The Supreme Court of Victoria has ruled that the Australian Domain Name Administrator (auDA) acted correctly when it decided earlier this year to terminate the registrar accreditation of Nicholas Bolton's registry company Australian Style, trading as Bottle Domains.
Mr Bolton's conduct ... preferred the commercial interests of Australian Style to the legitimate interests of registrants who may have been affected.
auDA decided in April to terminate Bottle's accreditation following a security breach that may have resulted in registrants' credit card details being compromised and its belief that Bottle Domains should have notified it of another security problem back in 2007, but had not. auDA thought that the 2007 breach might have caused or contributed to the 2009 breach.
Bolton didn't notify auDA of the 2007 security incident, since he didn't think it could be considered a breach for many reasons, including that he believed no registrant information had been compromised.
Australian Style had been notified of the problem by another registrar called Aust Domains which was using Australian Style's software. Aust Domains told Bolton that it had engaged a software developer to look at the source code during which he had found a PHP vulnerability that he'd been able to use to download a table structure from Australian Style. Aust Domains developed a patch that it provided to Australian Style, which was then applied.
The court looked at the term "security breach" and decided that what happened in 2007 should be classed as a breach, according to the decision, which auDA released on its site.
"It is not to the point that Mr Bolton was informed that this unauthorised access was engaged in for an innocent purpose (to test the vulnerability of the Australian Style system) without any private information being obtained. The security breach occurred when the unauthorised PHP injection was performed," the judge, Justice Hargrave said.
He decided that Australian Style had therefore gone against the registrar agreement by not notifying auDA of the problem.
Australian Style said that auDA CEO Chris Disspain's decision to terminate the registrar's agreement had been "totally unreasonable". Yet the judge backed Disspain's decision, listing many reasons, some of which related to Bolton's conduct during the 2009 breach.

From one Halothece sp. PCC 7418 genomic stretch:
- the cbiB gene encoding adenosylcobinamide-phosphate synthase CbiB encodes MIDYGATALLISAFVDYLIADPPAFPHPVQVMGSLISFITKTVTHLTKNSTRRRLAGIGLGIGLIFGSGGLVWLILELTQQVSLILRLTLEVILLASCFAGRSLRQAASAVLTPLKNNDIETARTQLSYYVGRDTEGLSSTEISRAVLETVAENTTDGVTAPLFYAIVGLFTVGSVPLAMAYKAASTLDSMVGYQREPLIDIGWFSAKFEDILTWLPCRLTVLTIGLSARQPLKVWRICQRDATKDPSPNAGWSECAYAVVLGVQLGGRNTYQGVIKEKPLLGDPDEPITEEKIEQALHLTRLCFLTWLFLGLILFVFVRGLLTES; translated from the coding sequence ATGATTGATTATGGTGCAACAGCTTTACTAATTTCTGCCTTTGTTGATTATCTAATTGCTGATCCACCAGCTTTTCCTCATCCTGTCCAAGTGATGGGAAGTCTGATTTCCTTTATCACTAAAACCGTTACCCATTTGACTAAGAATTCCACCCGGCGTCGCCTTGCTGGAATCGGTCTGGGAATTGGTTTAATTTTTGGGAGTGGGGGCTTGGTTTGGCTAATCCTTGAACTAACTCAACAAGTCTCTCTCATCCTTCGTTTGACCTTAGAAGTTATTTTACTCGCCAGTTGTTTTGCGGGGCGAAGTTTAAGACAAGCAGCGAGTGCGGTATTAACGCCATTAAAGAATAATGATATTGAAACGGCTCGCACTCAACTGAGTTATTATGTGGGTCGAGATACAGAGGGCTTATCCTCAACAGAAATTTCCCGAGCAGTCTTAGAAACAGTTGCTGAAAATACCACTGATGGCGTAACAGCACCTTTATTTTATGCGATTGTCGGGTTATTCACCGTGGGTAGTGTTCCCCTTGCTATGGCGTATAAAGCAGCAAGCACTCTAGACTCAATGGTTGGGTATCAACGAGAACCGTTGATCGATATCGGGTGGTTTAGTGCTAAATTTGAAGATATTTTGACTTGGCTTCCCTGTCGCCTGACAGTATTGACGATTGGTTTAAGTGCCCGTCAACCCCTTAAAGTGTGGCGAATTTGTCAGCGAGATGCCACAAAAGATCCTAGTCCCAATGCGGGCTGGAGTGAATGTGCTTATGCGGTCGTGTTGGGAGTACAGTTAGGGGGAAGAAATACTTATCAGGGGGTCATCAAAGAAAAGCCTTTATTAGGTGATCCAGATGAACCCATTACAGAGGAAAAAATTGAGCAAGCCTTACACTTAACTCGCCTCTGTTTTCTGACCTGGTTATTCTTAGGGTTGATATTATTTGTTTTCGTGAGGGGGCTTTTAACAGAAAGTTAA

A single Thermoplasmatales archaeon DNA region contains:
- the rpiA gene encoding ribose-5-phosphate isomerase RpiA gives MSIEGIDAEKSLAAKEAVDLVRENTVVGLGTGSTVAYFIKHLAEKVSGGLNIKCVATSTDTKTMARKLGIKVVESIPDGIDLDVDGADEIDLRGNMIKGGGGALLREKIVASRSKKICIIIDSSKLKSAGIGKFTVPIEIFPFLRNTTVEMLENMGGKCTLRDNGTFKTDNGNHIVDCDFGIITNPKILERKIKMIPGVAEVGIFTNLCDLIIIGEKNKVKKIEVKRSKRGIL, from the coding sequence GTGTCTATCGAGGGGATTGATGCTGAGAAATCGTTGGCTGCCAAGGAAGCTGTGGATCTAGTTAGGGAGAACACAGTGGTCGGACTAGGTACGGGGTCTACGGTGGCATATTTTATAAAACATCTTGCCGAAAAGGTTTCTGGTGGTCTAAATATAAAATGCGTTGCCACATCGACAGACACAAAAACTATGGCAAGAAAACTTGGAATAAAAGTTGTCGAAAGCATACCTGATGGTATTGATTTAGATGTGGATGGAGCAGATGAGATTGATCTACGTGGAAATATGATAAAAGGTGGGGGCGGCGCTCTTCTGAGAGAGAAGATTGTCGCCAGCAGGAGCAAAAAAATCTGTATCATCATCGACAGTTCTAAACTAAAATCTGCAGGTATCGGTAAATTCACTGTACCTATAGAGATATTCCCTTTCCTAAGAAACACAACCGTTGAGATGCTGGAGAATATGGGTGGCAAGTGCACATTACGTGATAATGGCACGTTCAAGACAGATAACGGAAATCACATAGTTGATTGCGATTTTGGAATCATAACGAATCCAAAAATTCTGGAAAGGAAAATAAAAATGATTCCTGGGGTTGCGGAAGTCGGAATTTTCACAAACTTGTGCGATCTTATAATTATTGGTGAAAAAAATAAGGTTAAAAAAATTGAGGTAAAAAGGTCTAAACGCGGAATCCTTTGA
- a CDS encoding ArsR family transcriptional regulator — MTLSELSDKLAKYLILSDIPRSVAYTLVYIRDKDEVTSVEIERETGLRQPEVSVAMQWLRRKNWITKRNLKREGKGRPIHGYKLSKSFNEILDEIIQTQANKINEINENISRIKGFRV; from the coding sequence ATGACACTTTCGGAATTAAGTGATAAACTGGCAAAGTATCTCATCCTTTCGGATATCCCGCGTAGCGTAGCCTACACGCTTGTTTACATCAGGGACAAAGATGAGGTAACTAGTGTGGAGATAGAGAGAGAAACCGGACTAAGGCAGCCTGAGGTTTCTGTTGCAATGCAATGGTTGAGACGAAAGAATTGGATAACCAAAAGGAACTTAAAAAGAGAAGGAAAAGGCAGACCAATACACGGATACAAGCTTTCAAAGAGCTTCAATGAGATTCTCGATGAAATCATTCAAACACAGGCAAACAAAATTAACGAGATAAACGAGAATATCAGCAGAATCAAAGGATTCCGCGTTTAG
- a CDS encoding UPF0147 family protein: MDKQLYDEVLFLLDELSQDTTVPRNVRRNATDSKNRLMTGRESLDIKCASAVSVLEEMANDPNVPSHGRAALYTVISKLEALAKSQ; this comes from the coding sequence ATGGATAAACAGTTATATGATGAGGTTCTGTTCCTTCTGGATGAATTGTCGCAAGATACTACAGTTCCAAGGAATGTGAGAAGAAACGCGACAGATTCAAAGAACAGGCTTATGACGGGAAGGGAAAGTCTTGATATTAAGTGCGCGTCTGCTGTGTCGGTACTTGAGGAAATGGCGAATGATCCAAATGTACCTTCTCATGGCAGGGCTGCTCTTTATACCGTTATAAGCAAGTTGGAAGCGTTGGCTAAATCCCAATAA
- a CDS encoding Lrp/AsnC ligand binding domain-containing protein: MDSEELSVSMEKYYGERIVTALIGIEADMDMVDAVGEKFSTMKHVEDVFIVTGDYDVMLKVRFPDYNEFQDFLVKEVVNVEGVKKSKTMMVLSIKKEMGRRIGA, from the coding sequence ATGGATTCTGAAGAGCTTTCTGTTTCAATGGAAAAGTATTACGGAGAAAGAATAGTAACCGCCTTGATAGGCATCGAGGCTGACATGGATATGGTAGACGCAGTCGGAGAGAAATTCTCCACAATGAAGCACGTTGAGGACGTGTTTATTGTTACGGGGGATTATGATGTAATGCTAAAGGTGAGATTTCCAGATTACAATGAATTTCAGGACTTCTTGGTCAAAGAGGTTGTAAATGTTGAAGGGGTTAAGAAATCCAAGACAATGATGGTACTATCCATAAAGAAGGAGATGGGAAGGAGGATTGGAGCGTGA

The judge agreed with Disspain that Bolton had not acted in good faith when he sent an email to notify registrants that their information may have been compromised which differed to what he had drafted with Disspain, in what the judge thought was an attempt to play down the seriousness of the situation. Bolton said his sending of the wrong email had been a "cut and paste" error.
"I find that the defective email was not sent as a result of an innocent cut-and-paste error, but as the result of a deliberate decision by Mr Bolton," Hargrave said.
He also believed Bolton's testimony showed "extraordinary indifference to the effect of credit card fraud upon its victims" since Bolton had said that credit card fraud was "not a time sensitive matter because they can address it retrospectively".
"Viewing the evidence as a whole, Mr Bolton's conduct following the 2009 security breach coming to his attention preferred the commercial interests of Australian Style to the legitimate interests of registrants who may have been affected. Mr Bolton was obviously concerned that any notice to registrants should describe the 2009 security breach, and the extent of the consequent risks to registrants, in moderate terms. Mr Bolton did not dispute that this was his intention. Further, he acknowledged that it was his consistent position that no warning should be given to registrants concerning the possible misuse of their credit card details until further information was received from the AFP as to the likely number of credit cards affected," the judge said.
Hargrave also thought that Bolton's reluctance to provide information on the 2007 breach flagged a risk that a future security breach might not be brought to auDA.
"There was nothing unreasonable about Mr Disspain's decision to terminate the agreement. He acted in good faith in doing so," he said.